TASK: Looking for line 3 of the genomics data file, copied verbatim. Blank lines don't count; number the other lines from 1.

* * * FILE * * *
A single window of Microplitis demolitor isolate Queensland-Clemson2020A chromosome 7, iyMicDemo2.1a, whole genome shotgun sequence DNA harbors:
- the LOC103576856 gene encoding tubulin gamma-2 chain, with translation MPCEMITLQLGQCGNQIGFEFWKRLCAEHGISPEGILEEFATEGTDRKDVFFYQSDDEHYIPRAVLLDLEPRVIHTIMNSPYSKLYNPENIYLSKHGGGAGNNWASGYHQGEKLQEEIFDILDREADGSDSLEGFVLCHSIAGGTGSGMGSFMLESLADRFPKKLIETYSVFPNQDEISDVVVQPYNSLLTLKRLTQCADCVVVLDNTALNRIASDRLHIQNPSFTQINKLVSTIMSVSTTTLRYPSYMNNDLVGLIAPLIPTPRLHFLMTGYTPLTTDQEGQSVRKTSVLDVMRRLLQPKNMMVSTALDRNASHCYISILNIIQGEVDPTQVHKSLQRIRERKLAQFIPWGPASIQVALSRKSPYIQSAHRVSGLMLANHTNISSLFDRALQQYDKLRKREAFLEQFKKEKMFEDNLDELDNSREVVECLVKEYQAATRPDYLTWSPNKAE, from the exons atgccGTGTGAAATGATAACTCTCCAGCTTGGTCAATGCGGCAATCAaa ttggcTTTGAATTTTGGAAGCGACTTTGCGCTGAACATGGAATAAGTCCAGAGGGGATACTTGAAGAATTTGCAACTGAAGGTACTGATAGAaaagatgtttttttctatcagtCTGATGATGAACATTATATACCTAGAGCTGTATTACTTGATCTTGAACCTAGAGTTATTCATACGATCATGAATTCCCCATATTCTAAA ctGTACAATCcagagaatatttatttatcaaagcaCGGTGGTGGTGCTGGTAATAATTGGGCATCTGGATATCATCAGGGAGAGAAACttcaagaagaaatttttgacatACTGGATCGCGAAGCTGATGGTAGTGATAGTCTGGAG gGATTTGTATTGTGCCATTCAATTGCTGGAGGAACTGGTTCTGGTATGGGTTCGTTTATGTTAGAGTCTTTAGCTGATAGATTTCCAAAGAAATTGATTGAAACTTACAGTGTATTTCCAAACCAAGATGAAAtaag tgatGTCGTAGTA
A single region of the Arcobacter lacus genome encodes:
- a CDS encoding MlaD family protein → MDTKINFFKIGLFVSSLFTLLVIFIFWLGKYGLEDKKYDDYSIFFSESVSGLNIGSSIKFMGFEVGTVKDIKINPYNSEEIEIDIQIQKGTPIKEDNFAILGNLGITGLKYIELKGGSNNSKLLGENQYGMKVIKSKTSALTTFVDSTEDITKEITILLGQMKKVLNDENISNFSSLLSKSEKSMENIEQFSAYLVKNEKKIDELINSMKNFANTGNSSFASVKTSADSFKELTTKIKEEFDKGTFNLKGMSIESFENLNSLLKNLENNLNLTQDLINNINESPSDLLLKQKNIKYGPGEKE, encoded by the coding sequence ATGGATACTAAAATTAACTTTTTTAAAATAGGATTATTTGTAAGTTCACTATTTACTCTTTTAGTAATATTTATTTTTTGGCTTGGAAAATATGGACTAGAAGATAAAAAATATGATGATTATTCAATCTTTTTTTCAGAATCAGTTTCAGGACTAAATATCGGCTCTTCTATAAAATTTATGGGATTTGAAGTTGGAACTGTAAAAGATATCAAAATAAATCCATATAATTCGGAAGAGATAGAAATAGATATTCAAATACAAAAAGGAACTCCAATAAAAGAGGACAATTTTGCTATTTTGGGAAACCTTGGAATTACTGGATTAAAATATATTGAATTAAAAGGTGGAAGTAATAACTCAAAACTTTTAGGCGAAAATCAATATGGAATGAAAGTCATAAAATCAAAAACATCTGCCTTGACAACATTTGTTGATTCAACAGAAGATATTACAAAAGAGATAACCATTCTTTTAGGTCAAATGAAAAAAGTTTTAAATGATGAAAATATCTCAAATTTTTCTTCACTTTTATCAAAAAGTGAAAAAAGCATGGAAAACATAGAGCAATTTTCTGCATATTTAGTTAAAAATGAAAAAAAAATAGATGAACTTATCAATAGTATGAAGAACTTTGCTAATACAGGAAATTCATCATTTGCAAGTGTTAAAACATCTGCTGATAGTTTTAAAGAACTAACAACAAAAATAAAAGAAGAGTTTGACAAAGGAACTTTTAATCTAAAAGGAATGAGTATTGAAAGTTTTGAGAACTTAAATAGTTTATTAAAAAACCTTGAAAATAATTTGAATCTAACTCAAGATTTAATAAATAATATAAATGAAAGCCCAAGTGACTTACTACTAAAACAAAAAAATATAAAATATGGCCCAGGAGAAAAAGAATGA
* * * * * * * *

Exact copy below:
A single region of the Arcobacter lacus genome encodes: